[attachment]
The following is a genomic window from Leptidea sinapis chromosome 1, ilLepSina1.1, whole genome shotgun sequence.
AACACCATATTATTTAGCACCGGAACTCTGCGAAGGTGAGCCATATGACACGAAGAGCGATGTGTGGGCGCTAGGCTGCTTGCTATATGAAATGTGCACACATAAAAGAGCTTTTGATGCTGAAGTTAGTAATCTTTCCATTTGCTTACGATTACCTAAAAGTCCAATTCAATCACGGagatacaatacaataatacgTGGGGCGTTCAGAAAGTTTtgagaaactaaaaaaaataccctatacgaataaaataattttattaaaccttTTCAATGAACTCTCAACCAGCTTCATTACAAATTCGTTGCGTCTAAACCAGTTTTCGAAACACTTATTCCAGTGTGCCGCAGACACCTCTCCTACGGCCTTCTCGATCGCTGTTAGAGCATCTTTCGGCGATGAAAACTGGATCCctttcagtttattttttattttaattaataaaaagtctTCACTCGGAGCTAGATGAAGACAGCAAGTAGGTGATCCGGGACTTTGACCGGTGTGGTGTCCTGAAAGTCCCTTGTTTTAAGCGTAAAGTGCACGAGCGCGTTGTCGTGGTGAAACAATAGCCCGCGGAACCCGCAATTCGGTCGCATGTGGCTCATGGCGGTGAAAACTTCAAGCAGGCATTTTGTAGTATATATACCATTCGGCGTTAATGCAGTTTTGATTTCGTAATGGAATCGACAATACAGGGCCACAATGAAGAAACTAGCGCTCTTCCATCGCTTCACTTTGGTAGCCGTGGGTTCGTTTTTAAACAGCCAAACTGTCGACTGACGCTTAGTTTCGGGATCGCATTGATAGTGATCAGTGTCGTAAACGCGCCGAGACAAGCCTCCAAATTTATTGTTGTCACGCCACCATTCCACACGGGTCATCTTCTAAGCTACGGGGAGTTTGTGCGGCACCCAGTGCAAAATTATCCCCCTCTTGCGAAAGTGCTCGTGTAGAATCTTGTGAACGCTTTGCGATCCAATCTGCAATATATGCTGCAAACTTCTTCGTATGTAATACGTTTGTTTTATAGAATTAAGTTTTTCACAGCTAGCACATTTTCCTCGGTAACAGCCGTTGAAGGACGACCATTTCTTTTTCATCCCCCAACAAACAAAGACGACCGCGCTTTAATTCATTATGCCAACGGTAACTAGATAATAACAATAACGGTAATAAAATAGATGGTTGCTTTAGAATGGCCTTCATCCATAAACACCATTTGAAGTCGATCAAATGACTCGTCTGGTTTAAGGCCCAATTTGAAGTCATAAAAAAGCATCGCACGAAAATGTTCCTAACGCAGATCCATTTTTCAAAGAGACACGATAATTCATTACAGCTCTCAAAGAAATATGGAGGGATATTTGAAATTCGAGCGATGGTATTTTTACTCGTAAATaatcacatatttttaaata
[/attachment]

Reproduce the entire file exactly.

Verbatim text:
The following is a genomic window from Leptidea sinapis chromosome 1, ilLepSina1.1, whole genome shotgun sequence.
AACACCATATTATTTAGCACCGGAACTCTGCGAAGGTGAGCCATATGACACGAAGAGCGATGTGTGGGCGCTAGGCTGCTTGCTATATGAAATGTGCACACATAAAAGAGCTTTTGATGCTGAAGTTAGTAATCTTTCCATTTGCTTACGATTACCTAAAAGTCCAATTCAATCACGGagatacaatacaataatacgTGGGGCGTTCAGAAAGTTTtgagaaactaaaaaaaataccctatacgaataaaataattttattaaaccttTTCAATGAACTCTCAACCAGCTTCATTACAAATTCGTTGCGTCTAAACCAGTTTTCGAAACACTTATTCCAGTGTGCCGCAGACACCTCTCCTACGGCCTTCTCGATCGCTGTTAGAGCATCTTTCGGCGATGAAAACTGGATCCctttcagtttattttttattttaattaataaaaagtctTCACTCGGAGCTAGATGAAGACAGCAAGTAGGTGATCCGGGACTTTGACCGGTGTGGTGTCCTGAAAGTCCCTTGTTTTAAGCGTAAAGTGCACGAGCGCGTTGTCGTGGTGAAACAATAGCCCGCGGAACCCGCAATTCGGTCGCATGTGGCTCATGGCGGTGAAAACTTCAAGCAGGCATTTTGTAGTATATATACCATTCGGCGTTAATGCAGTTTTGATTTCGTAATGGAATCGACAATACAGGGCCACAATGAAGAAACTAGCGCTCTTCCATCGCTTCACTTTGGTAGCCGTGGGTTCGTTTTTAAACAGCCAAACTGTCGACTGACGCTTAGTTTCGGGATCGCATTGATAGTGATCAGTGTCGTAAACGCGCCGAGACAAGCCTCCAAATTTATTGTTGTCACGCCACCATTCCACACGGGTCATCTTCTAAGCTACGGGGAGTTTGTGCGGCACCCAGTGCAAAATTATCCCCCTCTTGCGAAAGTGCTCGTGTAGAATCTTGTGAACGCTTTGCGATCCAATCTGCAATATATGCTGCAAACTTCTTCGTATGTAATACGTTTGTTTTATAGAATTAAGTTTTTCACAGCTAGCACATTTTCCTCGGTAACAGCCGTTGAAGGACGACCATTTCTTTTTCATCCCCCAACAAACAAAGACGACCGCGCTTTAATTCATTATGCCAACGGTAACTAGATAATAACAATAACGGTAATAAAATAGATGGTTGCTTTAGAATGGCCTTCATCCATAAACACCATTTGAAGTCGATCAAATGACTCGTCTGGTTTAAGGCCCAATTTGAAGTCATAAAAAAGCATCGCACGAAAATGTTCCTAACGCAGATCCATTTTTCAAAGAGACACGATAATTCATTACAGCTCTCAAAGAAATATGGAGGGATATTTGAAATTCGAGCGATGGTATTTTTACTCGTAAATaatcacatatttttaaata